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From Here to There, Part 2

Before you even start....if you haven't read Part 1, click here.

In Part 1, I discussed the beginnings of a recovery and the fact I am hopeful some good signs are starting to appear in my local real estate market. In Part 2, I will discuss the two things which trump all others when it comes to a real estate recovery.

The third--again, read Part 1 if you missed the first two--and in my opinion, most important piece of the puzzle, is a stabilization of the job markets. I do not believe there can any meaningful recovery until businesses are done getting their houses in order (pun intended...). The uncertainty in the labor market plays directly into the psychology of potential homebuyers (i.e. their fear). Locally, where so much of the economy is tied to the financial industry, there are two elements to this stabilization. One, bonuses are going to be nowhere near what existed in the past for both the immediate and foreseeable future, particularly with the likelihood of legislation or other government restriction on bonuses. Bonuses were gasoline on the real estate fire and that particular lack of fuel is going to hinder a quick recovery. People will need to adjust lifestyles, which in some circumstances, will force the sale of larger homes, increasing that supply. I think this will have a significant impact on the upper reaches of the market.

Two, the significant loss of jobs must be absorbed by the economy. The massive layoffs announced last week are hopefully the beginning of the end of job losses, as most corporations are loathe to cut jobs and when they do, tend to do it in a single, excessive act. (Case in point, banks which cut their mortgage departments are now struggling to meet the demand created by refinances. Most lenders areunderstaffed!) While these layoffs have been announced, many of them have not been implemented and therefore the effects not felt in the broader economy. Best case scenario, things improve and not all the announced cuts take place. Worst case, things are really much worse than anyone anticipates and more cuts are necessary. Unfortunately, I believe only time will solve this problem, but, on the bright side, at least the process has begun, which means it is that much closer to ending.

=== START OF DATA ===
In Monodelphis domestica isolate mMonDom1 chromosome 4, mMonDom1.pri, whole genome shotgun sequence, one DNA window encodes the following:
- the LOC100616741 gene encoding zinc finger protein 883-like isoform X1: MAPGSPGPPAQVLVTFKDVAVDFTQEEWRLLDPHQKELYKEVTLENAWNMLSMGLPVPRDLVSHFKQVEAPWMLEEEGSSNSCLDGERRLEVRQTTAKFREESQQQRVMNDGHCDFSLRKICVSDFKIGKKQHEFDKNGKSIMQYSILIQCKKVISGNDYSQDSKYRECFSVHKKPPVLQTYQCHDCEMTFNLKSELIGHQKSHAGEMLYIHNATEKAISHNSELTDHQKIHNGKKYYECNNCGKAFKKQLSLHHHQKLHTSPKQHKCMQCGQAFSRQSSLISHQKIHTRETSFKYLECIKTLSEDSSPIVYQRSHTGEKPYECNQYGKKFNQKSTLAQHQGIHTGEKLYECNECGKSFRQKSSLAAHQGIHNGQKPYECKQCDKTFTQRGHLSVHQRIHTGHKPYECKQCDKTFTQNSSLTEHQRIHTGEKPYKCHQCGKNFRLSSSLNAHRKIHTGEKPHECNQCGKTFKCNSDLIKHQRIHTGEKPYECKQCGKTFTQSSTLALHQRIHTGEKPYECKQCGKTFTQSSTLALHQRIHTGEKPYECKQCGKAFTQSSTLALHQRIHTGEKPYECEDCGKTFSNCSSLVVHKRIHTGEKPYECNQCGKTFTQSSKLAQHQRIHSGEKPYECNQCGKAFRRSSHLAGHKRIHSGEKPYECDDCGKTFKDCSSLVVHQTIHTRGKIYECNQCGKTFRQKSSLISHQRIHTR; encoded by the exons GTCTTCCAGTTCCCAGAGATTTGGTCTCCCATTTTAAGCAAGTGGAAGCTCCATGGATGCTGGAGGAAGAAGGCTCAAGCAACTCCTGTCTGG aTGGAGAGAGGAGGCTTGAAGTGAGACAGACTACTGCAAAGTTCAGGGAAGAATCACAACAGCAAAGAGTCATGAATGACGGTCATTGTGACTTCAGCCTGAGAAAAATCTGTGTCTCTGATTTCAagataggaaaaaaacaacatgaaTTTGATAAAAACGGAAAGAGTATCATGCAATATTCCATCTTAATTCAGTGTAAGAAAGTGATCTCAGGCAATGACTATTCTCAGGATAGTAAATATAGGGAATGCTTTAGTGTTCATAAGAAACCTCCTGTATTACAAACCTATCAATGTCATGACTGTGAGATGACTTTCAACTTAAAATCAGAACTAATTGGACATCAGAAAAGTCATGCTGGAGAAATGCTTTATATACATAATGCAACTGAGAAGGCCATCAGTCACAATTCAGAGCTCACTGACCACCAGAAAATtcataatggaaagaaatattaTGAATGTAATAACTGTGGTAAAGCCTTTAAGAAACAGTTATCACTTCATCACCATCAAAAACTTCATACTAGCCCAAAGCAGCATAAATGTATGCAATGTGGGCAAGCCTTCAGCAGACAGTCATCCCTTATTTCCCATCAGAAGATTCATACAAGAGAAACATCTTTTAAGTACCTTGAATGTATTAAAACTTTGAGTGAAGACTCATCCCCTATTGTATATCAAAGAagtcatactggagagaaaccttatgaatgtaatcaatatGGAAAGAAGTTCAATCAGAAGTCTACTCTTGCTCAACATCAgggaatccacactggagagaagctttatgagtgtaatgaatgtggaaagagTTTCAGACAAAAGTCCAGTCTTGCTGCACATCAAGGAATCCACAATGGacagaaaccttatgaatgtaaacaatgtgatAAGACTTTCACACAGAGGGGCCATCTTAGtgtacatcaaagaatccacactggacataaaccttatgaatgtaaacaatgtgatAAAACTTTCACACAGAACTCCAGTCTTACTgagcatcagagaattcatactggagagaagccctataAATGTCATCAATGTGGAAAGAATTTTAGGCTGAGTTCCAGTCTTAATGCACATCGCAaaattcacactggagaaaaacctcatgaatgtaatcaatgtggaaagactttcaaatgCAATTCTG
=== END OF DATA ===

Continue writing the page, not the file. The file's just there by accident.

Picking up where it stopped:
In normal times, I would conclude by saying these three factors (pricing, psychology and employment) are the key to a real estate rebound and the timing of the recovery rests on where in the cycle you believe we are. For the record, I think we are getting in much better shape on pricing and psychology and haven't quite seen the worst on employment. "These, however, are not normal times", he said, trying to sound like a journalist. There is a HUGE wildcard which will affect the market in ways I'm not willing to predict.

It is an open secret the banking system is broken. I say secret because I don't believe the general public has any sense of how things like the commercial paper market, the money supply, the velocity of money, etc. impact the economy as a whole. I believe structurally, from a macro-economic perspective, things are much worse than believed and the lack of free flowing capital (i.e. $$$$) remains an unsolved problem. In response, the federal government is COMPLETELY reworking and reregulating the country's financial infrastructure. I will leave the debate as to whether or not this is a good thing to others, but, what is important to recognize is no one has any clue what the results of this experiment will be.

Is it good to keep banks from foreclosing? From a human perspective, keeping roofs over people's heads is a good thing but from a financial perspective, does it cripple the banks? Does it prevent the real estate market from reaching equilibrium because supply is artificially lower without foreclosed properties on the market? Do banks never recover becasue investors cannot value banks' mortgage holdings? Do banks not lend because they are afraid to deplete reserves in case they need to write-down their mortgage assets again?

One would think a couple of trillion dollars being thrown at the situation couldn't help but ease the pain, and it very well might in the short or intermediate term. I am concerned, however, about the law of unintended consequences. The government's actions over the past six months are certain to have repercussions which are not intended or anticipated. (As an aside and by way of example, when the government created incentives to allow lower income individuals to purchase homes, it was probably not anticipated banks would lend trillions of dollars without verifying things like job status, income and assets. I have to believe the government was relying upon lenders exercising at least a shred of reason in their lending practices.) Some of these unintended consequences will be positive and some will be negative, some will be small and others large, but the only thing I am certain of is we don't know what they are going to be yet.

Let me conclude by saying I believe we are getting closer to "there." Can I say for a fact the worst is behind us? No. But....do I believe this is a good time to buy a home? Yes, particularly if you see yourself staying put for the next 5 years.

Please leave any thoughts, opinions or criticism in the comments. I would love to hear any or all of it.

Categories: Real Estate

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Bayer & Black, P.C. - Fairfield County Attorney

Wilton Office

195 Danbury Road, Suite 160
Wilton, CT 06897

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Danbury, Connecticut 06810

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195 Danbury Rd., Suite 160 P.O. Box 459 Wilton, CT 06897